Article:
The Mets committed three errors,  left seven runners on base and grounded into two double plays. Craig, the Mets starting pitcher, allowed five runs and eight hits in three innings including a balk, marking the first loss in a season he would pile up 24 losses which is still a franchise record.

In hindsight, the Mets inaugural game was a foreshadowing of things to come. The Mets held their own through mid-May (12-19) before the wheels fell off. New York dropped 17 straight games from May 21-June 6. The Mets suffered through two more long losing streaks that season losing nine of 10 from June 12-June 20 and an 13-game losing streak from August 9-21. The ’62 Mets lost 120 games and recorded only 40 wins, finishing 60 1/2 games behind the National League champion San Francisco Giants.

The "Amazin' Mets" lost a lot of games, but led the game in the written word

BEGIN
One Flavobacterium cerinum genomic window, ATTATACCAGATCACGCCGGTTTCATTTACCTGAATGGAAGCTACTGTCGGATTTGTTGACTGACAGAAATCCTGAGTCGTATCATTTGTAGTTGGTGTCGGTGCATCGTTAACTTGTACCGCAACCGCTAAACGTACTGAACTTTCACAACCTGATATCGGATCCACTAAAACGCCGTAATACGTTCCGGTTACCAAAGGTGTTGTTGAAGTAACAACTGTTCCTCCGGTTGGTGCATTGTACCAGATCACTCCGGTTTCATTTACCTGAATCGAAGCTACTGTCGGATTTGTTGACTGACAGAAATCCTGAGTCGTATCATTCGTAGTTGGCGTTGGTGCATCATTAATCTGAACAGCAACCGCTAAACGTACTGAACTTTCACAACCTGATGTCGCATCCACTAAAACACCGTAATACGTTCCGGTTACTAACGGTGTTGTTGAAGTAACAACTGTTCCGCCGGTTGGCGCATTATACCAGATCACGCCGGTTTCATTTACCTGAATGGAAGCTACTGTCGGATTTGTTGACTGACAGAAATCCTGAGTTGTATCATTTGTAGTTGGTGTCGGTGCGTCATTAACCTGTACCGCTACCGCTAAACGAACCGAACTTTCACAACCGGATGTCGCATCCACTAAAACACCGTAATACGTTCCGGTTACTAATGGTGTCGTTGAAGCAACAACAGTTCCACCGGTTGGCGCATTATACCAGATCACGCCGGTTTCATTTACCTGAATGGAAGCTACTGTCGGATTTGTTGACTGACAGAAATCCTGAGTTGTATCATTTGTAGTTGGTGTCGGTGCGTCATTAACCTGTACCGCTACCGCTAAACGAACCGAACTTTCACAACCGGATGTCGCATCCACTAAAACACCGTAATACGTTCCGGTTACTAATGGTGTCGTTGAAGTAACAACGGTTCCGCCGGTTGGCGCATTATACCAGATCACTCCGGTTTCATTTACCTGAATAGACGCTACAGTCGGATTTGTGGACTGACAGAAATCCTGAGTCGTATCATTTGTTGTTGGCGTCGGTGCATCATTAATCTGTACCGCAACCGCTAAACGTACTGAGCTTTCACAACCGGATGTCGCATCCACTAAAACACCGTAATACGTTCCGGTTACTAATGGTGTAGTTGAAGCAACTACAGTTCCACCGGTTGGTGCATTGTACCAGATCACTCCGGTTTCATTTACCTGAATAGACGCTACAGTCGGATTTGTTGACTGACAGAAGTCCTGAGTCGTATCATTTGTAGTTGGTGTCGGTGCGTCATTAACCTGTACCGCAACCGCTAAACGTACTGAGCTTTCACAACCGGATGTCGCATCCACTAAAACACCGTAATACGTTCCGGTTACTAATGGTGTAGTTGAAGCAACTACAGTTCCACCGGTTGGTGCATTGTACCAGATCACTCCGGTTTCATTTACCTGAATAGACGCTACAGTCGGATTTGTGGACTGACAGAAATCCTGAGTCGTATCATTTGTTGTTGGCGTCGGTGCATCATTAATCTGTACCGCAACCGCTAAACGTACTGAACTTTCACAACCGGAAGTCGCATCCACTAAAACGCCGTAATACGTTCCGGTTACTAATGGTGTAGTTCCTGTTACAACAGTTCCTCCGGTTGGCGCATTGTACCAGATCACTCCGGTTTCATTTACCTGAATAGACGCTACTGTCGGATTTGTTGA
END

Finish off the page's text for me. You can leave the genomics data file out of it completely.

Nineteen sixty-two, the inaugural season of the New York Mets, marked the return of National League baseball in New York for the first time since 1957 when the Brooklyn Dodgers and New York Giants moved some 3,000 miles west to California.

Breslin would win a Pulitzer Prize in 1986 for “columns which consistently champion ordinary citizens.” That makes his 1963 book about the “amazin’ Mets” all the more exceptional. The gravedigger at Arlington may have been an ordinary citizen. But New York Mets of 1962 were no ordinary ball club. They weren’t nearly that good.

Dubbed “the Amazin’s” and “lovable losers,” the expansion New York Mets set a modern record for baseball futility in their first season in the National League.

The glove I took to spring training in 1962, hooked through the handle of my portable manual typewriter, saw service only once, which was enough. Early one morning in St. Petersburg, Fla., while the scrubs were batting against a hung-over bullpen coach, I slipped into right field and settled under what broadcasters call “an easy soft fly.” It exploded in my hand. My palm still stings at the memory.